Bob DylanThe Dylan/Cash Sessions

Label:Red Robin Records – ROB-1008, Spank Records (4) – SP-106
CD, Unofficial Release
Genre:Rock, Blues, Folk, World, & Country
Style:Country Rock, Folk Rock


Bob Dylan & Johnny Cash - Studio Outtakes
1One Too Many Mornings
2Mountain Dew
3I Still Miss Someone
4Careless Love
6That's Alright Mama
7Big River
8Girl Of The North Country
9I Walk The Line
10You Are My Sunshine
11Ring Of Fire
12Guess Things Happen That Way
13Just A Closer Walk With Thee
14Blue Yodel
15Blue Yodel No. 5
"The Johnny Cash Show" - ABC-TV
16I Threw It All Away
17Living The Blues
18Girl Of The North Country
Nashville Skyline Quad Mixes
19Nashville Skyline Rag
20I Threw It All Away
21Peggy Day
22Country Pie
23Tonight I'll Be Staying Here With You

Companies, etc.


Tracks 1-15: Columbia Studios, Nashville, February 17-18, 1969
Tracks 16-18: Ryman Auditorium, Nashville, May 1, 1969
Tracks 19-23: Columbia Studios, Nashville, February 13-14, 1969

Other Versions (5 of 28)

View All
Title (Format)LabelCat#CountryYear
Recently Edited
The Dylan Cash Session (LP, Unofficial Release, Stereo)Ruthless Rhymes, Ltd.noneGermany1971
New Submission
The Dylan Cash Session (LP, Unofficial Release)Not On Label (Bob Dylan), Not On Label (Johnny Cash)noneNetherlands1975
New Submission
The Dylan Cash Session (LP, Unofficial Release)Not On Label (Bob Dylan), Not On Label (Johnny Cash)none1975
New Submission
Nashville Sunset (LP, Album, Unofficial Release)Cream Of The Crop RecordsJPP 7001US1975
Recently Edited
The Dylan Cash Session (LP, Reissue, Unofficial Release)Dragonfly Records (2)noneUS1977


  • streetmouse's avatar
    Without qualification, I fully realize that I shouldn’t be writing a review regarding an artist I don’t like ... namely Johnny Cash. But truth be told, I’ve listen to all of his work, not so much to try and convince myself that I’m missing something that I should be liking, but to discover why it is that I don’t like the man, when so many others do. I could say the same for much of Mr. Dylan’s work as well, where from New Morning onward, it’s been spotty at best. But from the first moment I heard Johnny Cash blearing from the speakers of my grandmother’s big ol’ yellow Pontiac with the light-up Indian hood ornament, it’s been a constant battle not to literally cover my ears and run from the room ... or jump from a moving car.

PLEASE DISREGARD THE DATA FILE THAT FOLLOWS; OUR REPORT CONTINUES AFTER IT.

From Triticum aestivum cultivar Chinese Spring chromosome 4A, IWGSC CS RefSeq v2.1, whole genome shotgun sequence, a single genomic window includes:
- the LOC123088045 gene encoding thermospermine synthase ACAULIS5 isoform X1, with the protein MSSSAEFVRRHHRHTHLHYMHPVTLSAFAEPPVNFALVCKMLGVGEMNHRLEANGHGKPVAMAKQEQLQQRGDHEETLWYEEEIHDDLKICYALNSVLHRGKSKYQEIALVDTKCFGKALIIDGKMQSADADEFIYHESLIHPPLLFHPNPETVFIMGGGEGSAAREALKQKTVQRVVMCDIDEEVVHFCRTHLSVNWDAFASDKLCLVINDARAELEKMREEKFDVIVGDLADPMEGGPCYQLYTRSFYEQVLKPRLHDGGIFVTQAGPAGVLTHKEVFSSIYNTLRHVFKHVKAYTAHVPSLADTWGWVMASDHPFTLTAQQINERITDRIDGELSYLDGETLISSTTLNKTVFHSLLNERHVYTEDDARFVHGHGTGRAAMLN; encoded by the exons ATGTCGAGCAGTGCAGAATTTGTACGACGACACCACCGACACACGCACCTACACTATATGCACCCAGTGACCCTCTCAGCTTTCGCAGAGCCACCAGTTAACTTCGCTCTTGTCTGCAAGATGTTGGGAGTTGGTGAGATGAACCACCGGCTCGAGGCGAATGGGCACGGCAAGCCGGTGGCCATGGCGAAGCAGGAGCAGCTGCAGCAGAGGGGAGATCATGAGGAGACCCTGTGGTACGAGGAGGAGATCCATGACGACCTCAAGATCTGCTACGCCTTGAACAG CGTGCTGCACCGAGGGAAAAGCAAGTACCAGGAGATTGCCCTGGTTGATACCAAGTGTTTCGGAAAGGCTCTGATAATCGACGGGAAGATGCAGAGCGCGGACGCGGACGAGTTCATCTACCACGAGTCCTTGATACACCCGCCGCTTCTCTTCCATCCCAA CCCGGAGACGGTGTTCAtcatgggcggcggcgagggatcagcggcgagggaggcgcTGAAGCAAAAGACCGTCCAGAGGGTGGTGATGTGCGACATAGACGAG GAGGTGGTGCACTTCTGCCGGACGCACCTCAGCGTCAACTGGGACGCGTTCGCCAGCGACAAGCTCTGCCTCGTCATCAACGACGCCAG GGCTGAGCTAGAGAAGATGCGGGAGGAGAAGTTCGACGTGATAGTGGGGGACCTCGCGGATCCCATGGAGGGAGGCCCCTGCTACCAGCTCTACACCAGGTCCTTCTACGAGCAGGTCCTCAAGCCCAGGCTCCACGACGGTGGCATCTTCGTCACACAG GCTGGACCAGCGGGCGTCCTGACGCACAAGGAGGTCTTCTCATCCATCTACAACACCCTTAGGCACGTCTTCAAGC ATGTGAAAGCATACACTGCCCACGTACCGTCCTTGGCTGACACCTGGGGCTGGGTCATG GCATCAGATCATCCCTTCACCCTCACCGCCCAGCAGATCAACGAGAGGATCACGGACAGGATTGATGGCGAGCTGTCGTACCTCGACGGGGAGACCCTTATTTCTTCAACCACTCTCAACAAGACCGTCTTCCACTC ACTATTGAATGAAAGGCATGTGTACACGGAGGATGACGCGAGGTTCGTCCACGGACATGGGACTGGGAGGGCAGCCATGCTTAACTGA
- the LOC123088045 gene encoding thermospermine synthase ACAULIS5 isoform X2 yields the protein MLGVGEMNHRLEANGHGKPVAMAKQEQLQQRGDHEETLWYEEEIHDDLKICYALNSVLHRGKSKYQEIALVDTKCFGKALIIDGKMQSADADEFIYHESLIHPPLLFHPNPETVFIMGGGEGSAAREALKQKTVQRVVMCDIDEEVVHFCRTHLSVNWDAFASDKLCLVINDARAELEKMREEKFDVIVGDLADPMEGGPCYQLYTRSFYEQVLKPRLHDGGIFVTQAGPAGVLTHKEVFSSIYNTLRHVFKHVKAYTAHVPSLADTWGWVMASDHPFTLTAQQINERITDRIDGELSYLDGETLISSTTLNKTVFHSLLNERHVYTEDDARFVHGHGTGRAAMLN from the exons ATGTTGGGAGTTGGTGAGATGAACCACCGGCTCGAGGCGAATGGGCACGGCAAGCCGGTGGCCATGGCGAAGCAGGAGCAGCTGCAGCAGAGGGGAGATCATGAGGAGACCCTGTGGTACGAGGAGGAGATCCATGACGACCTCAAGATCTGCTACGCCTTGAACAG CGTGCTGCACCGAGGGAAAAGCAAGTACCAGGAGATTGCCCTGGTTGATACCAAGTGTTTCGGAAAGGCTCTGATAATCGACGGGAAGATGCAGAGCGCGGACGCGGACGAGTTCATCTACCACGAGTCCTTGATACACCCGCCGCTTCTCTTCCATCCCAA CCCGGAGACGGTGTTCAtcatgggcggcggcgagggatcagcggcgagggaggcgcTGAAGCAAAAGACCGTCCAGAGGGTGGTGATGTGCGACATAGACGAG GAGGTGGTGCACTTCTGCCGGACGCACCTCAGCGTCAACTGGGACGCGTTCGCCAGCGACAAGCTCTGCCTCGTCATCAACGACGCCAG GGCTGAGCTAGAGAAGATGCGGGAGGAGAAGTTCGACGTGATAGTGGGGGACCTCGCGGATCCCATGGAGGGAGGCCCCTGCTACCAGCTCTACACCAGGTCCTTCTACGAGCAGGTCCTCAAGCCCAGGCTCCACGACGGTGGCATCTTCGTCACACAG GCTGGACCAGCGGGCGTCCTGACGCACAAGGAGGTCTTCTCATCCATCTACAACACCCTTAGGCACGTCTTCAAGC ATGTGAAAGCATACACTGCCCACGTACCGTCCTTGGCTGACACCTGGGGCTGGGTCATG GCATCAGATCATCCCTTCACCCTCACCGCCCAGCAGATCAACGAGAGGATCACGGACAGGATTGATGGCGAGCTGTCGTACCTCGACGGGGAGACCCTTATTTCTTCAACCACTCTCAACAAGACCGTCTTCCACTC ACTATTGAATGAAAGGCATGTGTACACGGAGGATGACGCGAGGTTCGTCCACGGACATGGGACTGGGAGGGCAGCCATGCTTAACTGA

Be that as it may, let me relay a bit of backstory before jumping headlong into the mire ... most from Mr. Dylan’s and Mr. Cash’s autobiographical [of sorts] books . Cash seemed to have been quiet impressed when the young Bob Dylan made the scene back in 1963 with his Bob Dylan and Freewheelin’ albums, claiming that he [Cash] was secretly into the whole folk scene ... which may be one of the reasons I don’t like Johnny Cash, I don’t like folk music for the most part [even Dylan’s], and perhaps his folk influences, and voice that seems to be beamed up from the middle of the earth, send me running for the covers. A lengthy correspondence began between the two men, culminating in Cash meeting Dylan at the Newport Folk Festival in 1964, where Cash gave Dylan his guitar in a gesture of respect and admiration [and no, the guitar used on the cover of Nashville Skyline and this release, was given to Bob by George Harrison].

    Fast-forward to February of 1969, Dylan’s recording in Nashville, Cash is recording in the studio right next door, and decides to drop on in, where the two lay down a series of legendary recordings [well over a dozen] together, with only “Girl From The North Country” making it onto the Nashville Skyline album. None of the others were ever released, but managed to surface as bootlegs, and have been circulating for years. A few weeks later, and I remember seeing the show, a rather nervous Dylan sings “Girl From The North Country” with Cash, on The Johnny Cash show. Everyone it seems was raving about the mystical magic of the event, while I found it rather flat and uninspiring, with Mr. Cash simply strumming the G chords. But back to the bootleg ... sonically, the recordings don’t sound off-handed or light weight, and why should they, they were done in a full studio with professional engineers, using Cash’s full band, which included of Carl Perkins on electric guitar [who’s music I do love]. That being said, most of the event is overshadowed by Cash, with Dylan sounding distant, almost in another room with a voice that’s not up to snuff, timing that’s off, and is often prompted by Cash with the correct lyrics.

    Say what you will about this event, the fact is, the two men certainly seemed to like each other and each other’s company, having a lifelong relationship, but that emotional respect and admiration doesn’t show up here, as it does on the Traveling Wilbury’s albums, where the respect, admiration, and freedom to let things fly is self-evident.


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